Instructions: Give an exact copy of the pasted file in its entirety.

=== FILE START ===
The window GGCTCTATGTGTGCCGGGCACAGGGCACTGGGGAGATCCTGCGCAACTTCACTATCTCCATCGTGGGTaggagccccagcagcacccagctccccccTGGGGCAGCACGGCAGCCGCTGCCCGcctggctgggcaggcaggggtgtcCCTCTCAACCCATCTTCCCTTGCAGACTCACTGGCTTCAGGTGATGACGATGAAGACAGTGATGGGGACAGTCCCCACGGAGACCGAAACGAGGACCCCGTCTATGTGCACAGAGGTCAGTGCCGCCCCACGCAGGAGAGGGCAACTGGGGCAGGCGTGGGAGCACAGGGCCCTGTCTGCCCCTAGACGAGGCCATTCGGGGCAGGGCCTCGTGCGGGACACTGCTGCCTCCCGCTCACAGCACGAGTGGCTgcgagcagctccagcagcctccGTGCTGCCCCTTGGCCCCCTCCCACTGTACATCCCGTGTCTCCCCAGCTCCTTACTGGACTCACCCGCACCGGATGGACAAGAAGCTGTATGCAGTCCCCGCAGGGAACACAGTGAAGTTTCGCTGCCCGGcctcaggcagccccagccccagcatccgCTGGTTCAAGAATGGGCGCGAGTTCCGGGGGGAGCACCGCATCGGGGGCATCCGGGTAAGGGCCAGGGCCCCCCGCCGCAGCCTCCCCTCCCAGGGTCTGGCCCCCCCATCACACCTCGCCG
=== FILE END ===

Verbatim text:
The window GGCTCTATGTGTGCCGGGCACAGGGCACTGGGGAGATCCTGCGCAACTTCACTATCTCCATCGTGGGTaggagccccagcagcacccagctccccccTGGGGCAGCACGGCAGCCGCTGCCCGcctggctgggcaggcaggggtgtcCCTCTCAACCCATCTTCCCTTGCAGACTCACTGGCTTCAGGTGATGACGATGAAGACAGTGATGGGGACAGTCCCCACGGAGACCGAAACGAGGACCCCGTCTATGTGCACAGAGGTCAGTGCCGCCCCACGCAGGAGAGGGCAACTGGGGCAGGCGTGGGAGCACAGGGCCCTGTCTGCCCCTAGACGAGGCCATTCGGGGCAGGGCCTCGTGCGGGACACTGCTGCCTCCCGCTCACAGCACGAGTGGCTgcgagcagctccagcagcctccGTGCTGCCCCTTGGCCCCCTCCCACTGTACATCCCGTGTCTCCCCAGCTCCTTACTGGACTCACCCGCACCGGATGGACAAGAAGCTGTATGCAGTCCCCGCAGGGAACACAGTGAAGTTTCGCTGCCCGGcctcaggcagccccagccccagcatccgCTGGTTCAAGAATGGGCGCGAGTTCCGGGGGGAGCACCGCATCGGGGGCATCCGGGTAAGGGCCAGGGCCCCCCGCCGCAGCCTCCCCTCCCAGGGTCTGGCCCCCCCATCACACCTCGCCG